Chip’s Facebook post took to task the increasing number of people who don’t return phone calls or emails within 24 hours (he even cut them some slack and reluctantly doubled the allowable grace period to 48 hours). He called out those who simply responded with the “sounds of silence”. His post drew immediate reaction, some in agreement, others with flourishes of humor. Quickly, there were 21 “Likes” and 16 comments, including mine.

“Barring a death, illness or being out of town, there is just no valid reason for not (returning calls and emails),” he posted. “That was certainly a rule when I managed a staff.” Other commenters who had managed PR staffs agreed and one mentioned it was “an iron-clad rule” that you respond within 24 hours.

Irony of ironies: More than ever before, we have the ability to respond literally at our finger tips via wireless devices that we seem to treat with the respect and reverence usually reserved for amazing marriages. Yet, we often don’t.

It’s a form of incivility …


In the past several weeks, I have personally experienced a bothersome spate of unresponsiveness. And it’s difficult not be offended. Without being too specific, suffice to say there are at least 10 instances in which I have sent an email, left a voicemail, private-messaged via Facebook, or sent a text message (in some cases, several texts) and … I get the sounds of silence. What’s particularly perplexing is a number of these folks I’ve reached out to (did I really use that “corporate-speak” phrase?), are people I’ve known for a long time. Others, ironically, actually make their living in the world of communications.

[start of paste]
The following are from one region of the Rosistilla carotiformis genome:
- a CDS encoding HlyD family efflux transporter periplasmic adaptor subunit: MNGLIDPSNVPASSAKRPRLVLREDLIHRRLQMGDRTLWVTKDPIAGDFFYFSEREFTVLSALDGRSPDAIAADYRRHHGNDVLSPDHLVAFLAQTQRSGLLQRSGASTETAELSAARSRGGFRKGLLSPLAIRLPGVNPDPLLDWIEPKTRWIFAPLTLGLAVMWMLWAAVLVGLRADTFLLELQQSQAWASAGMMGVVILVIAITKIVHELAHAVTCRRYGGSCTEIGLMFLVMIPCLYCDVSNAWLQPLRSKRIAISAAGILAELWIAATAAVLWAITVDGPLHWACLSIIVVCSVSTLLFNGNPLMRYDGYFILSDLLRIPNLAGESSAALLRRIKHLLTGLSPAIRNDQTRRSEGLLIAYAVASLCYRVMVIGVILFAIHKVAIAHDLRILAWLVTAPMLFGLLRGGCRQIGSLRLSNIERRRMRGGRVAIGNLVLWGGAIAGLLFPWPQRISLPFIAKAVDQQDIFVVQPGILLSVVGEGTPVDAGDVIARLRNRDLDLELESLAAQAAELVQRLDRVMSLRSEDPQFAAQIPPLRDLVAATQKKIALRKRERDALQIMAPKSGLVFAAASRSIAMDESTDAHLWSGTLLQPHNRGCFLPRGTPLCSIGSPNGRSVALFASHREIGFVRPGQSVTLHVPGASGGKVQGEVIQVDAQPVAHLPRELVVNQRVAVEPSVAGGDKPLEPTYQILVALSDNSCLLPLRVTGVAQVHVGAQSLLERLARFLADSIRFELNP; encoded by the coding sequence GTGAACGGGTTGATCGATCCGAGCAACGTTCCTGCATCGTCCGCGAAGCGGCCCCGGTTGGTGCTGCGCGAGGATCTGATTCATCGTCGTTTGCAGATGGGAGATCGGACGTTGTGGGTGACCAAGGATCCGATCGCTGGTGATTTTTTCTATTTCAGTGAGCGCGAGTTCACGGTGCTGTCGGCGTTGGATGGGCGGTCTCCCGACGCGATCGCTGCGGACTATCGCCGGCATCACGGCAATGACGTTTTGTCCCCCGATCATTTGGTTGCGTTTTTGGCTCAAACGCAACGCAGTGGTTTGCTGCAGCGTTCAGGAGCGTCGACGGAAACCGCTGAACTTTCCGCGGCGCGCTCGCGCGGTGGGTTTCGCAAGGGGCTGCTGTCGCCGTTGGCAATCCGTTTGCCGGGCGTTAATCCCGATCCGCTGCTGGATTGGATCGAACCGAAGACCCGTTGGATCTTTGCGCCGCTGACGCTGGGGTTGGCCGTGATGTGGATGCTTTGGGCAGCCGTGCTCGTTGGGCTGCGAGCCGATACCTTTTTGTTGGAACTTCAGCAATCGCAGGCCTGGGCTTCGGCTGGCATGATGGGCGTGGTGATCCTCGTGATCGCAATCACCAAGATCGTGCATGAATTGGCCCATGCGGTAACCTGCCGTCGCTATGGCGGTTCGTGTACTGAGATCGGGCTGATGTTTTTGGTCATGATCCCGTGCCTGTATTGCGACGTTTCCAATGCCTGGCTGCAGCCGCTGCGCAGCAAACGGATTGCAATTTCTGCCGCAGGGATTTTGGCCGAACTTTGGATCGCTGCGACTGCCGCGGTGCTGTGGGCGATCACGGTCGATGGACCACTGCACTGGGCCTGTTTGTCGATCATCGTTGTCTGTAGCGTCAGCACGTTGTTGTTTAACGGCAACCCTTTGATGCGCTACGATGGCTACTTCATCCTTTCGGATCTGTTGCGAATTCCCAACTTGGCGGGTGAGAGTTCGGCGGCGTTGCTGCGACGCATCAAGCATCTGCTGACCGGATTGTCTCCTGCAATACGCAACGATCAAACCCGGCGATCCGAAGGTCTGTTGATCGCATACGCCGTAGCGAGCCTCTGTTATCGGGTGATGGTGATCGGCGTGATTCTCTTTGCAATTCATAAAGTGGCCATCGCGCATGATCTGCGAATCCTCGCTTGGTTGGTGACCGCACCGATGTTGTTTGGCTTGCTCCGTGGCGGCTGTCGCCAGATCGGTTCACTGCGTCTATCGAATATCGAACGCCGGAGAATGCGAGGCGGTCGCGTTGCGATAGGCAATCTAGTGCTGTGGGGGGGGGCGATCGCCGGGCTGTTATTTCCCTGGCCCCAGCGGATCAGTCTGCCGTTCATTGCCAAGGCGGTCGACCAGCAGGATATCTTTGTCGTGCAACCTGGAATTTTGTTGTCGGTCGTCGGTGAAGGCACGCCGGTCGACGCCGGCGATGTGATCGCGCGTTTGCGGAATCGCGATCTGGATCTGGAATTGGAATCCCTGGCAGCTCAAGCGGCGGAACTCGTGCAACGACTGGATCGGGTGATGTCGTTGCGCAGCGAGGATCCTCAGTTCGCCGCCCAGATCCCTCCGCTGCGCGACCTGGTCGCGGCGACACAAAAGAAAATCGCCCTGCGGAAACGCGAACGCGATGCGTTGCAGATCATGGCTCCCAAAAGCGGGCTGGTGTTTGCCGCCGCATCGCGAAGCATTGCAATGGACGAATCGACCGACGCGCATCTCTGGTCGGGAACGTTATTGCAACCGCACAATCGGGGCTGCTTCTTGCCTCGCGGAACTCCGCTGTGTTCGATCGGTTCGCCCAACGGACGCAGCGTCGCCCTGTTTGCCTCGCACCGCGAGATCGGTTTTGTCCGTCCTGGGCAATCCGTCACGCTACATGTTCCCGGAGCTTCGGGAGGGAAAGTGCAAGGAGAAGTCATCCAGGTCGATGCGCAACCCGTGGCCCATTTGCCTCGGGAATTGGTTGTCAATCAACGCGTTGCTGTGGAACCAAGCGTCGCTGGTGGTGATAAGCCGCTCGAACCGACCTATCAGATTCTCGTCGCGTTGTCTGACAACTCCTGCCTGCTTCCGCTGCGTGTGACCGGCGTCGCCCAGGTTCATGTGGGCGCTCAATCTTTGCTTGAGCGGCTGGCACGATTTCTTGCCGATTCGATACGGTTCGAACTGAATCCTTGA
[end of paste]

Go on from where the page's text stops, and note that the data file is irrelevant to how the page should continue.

Yet, they’re incommunicado.

My intent here is not to chastise and get all preachy. Lord knows, we already have enough people telling others what to do. And I realize these ever-connected times have turned the traditional notion of busy-ness on its ear. Everyone, it seems, is going ninety-to-nuthin’ these days. (Oh, for the leisurely days of yore when being busy was only a fraction of today’s definition of busy.)

Much as I’d like to believe otherwise, I know that my priority is not necessarily someone else’s priority. I get it. I also get that hyper-connectivity may have unfairly elevated my expectations of others’ responsiveness. Perhaps I expect too much, I don’t know.

Oprah Winfrey often says in matters of communication, we all want the same three questions answered:

Do you see me?

– Do you hear me?

– Does what I say matter? 

Think about that. A non-response is an unequivacal “No” to all three questions.


True confessions …

As I write this, I just remembered that I received a lengthy, important Facebook private message from a friend that I haven’t yet responded to. (Cringe!) Because I was driving when the message “dinged” in, I made a mental note to respond when I arrived at my destination. Alas, the mental note slipped between some of the mental cracks in my head.


Thus, I would like to issue a challenge … to me.

In the spirit of Ghandi’s “Be the change you wish to see in the world”, I’m challenging myself to return all phone messages, emails, texts, Facebook messages, LinkedIn InMails, smoke signals, etc. – and to do it within 24 hours, not the 48 cut-‘em-some-slack hours my buddy Chip mentioned in his post. Consider it my little contribution to kindness and civility. I invite you to take the challenge, too.

Now, if you’ll excuse me … I have a message from three days ago I need to return.